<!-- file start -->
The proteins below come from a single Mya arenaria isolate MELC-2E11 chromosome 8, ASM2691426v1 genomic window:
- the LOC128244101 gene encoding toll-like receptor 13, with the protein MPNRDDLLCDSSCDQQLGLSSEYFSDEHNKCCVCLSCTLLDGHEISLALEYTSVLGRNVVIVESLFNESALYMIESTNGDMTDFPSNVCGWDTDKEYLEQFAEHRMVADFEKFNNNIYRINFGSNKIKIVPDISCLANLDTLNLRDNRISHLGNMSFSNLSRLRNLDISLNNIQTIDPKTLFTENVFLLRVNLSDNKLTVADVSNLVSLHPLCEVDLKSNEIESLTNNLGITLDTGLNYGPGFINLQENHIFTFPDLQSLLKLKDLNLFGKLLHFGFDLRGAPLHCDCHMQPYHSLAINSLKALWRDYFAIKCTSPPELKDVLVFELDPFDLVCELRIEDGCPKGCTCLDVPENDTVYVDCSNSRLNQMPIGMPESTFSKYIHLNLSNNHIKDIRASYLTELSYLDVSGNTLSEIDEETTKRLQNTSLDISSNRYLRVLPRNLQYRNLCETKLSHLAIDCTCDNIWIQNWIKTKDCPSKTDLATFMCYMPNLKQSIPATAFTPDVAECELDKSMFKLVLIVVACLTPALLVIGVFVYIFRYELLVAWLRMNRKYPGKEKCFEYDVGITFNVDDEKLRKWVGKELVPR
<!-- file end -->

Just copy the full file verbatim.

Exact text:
The proteins below come from a single Mya arenaria isolate MELC-2E11 chromosome 8, ASM2691426v1 genomic window:
- the LOC128244101 gene encoding toll-like receptor 13, with the protein MPNRDDLLCDSSCDQQLGLSSEYFSDEHNKCCVCLSCTLLDGHEISLALEYTSVLGRNVVIVESLFNESALYMIESTNGDMTDFPSNVCGWDTDKEYLEQFAEHRMVADFEKFNNNIYRINFGSNKIKIVPDISCLANLDTLNLRDNRISHLGNMSFSNLSRLRNLDISLNNIQTIDPKTLFTENVFLLRVNLSDNKLTVADVSNLVSLHPLCEVDLKSNEIESLTNNLGITLDTGLNYGPGFINLQENHIFTFPDLQSLLKLKDLNLFGKLLHFGFDLRGAPLHCDCHMQPYHSLAINSLKALWRDYFAIKCTSPPELKDVLVFELDPFDLVCELRIEDGCPKGCTCLDVPENDTVYVDCSNSRLNQMPIGMPESTFSKYIHLNLSNNHIKDIRASYLTELSYLDVSGNTLSEIDEETTKRLQNTSLDISSNRYLRVLPRNLQYRNLCETKLSHLAIDCTCDNIWIQNWIKTKDCPSKTDLATFMCYMPNLKQSIPATAFTPDVAECELDKSMFKLVLIVVACLTPALLVIGVFVYIFRYELLVAWLRMNRKYPGKEKCFEYDVGITFNVDDEKLRKWVGKELVPR